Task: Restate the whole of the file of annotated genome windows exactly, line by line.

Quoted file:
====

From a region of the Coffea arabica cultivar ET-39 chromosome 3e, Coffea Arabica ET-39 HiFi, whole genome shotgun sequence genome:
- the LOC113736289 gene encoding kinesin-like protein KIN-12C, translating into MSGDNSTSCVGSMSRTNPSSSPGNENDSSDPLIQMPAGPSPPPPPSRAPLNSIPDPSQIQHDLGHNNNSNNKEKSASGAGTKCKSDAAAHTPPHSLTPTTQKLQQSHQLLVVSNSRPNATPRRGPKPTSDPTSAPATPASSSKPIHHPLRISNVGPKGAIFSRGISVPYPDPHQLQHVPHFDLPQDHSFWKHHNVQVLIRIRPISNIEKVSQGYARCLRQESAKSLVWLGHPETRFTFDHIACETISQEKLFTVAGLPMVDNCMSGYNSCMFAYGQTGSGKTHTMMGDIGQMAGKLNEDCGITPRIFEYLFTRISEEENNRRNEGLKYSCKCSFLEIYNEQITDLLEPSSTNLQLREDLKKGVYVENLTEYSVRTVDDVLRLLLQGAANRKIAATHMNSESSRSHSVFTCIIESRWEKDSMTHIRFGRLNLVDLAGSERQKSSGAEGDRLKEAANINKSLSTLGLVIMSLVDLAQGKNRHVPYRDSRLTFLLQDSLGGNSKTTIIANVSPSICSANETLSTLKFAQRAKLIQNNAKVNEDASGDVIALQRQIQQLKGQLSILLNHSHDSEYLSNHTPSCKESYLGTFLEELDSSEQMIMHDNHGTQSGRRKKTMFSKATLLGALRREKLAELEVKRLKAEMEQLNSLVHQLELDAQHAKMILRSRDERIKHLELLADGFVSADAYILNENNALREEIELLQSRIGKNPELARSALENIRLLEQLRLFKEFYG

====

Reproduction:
From a region of the Coffea arabica cultivar ET-39 chromosome 3e, Coffea Arabica ET-39 HiFi, whole genome shotgun sequence genome:
- the LOC113736289 gene encoding kinesin-like protein KIN-12C, translating into MSGDNSTSCVGSMSRTNPSSSPGNENDSSDPLIQMPAGPSPPPPPSRAPLNSIPDPSQIQHDLGHNNNSNNKEKSASGAGTKCKSDAAAHTPPHSLTPTTQKLQQSHQLLVVSNSRPNATPRRGPKPTSDPTSAPATPASSSKPIHHPLRISNVGPKGAIFSRGISVPYPDPHQLQHVPHFDLPQDHSFWKHHNVQVLIRIRPISNIEKVSQGYARCLRQESAKSLVWLGHPETRFTFDHIACETISQEKLFTVAGLPMVDNCMSGYNSCMFAYGQTGSGKTHTMMGDIGQMAGKLNEDCGITPRIFEYLFTRISEEENNRRNEGLKYSCKCSFLEIYNEQITDLLEPSSTNLQLREDLKKGVYVENLTEYSVRTVDDVLRLLLQGAANRKIAATHMNSESSRSHSVFTCIIESRWEKDSMTHIRFGRLNLVDLAGSERQKSSGAEGDRLKEAANINKSLSTLGLVIMSLVDLAQGKNRHVPYRDSRLTFLLQDSLGGNSKTTIIANVSPSICSANETLSTLKFAQRAKLIQNNAKVNEDASGDVIALQRQIQQLKGQLSILLNHSHDSEYLSNHTPSCKESYLGTFLEELDSSEQMIMHDNHGTQSGRRKKTMFSKATLLGALRREKLAELEVKRLKAEMEQLNSLVHQLELDAQHAKMILRSRDERIKHLELLADGFVSADAYILNENNALREEIELLQSRIGKNPELARSALENIRLLEQLRLFKEFYG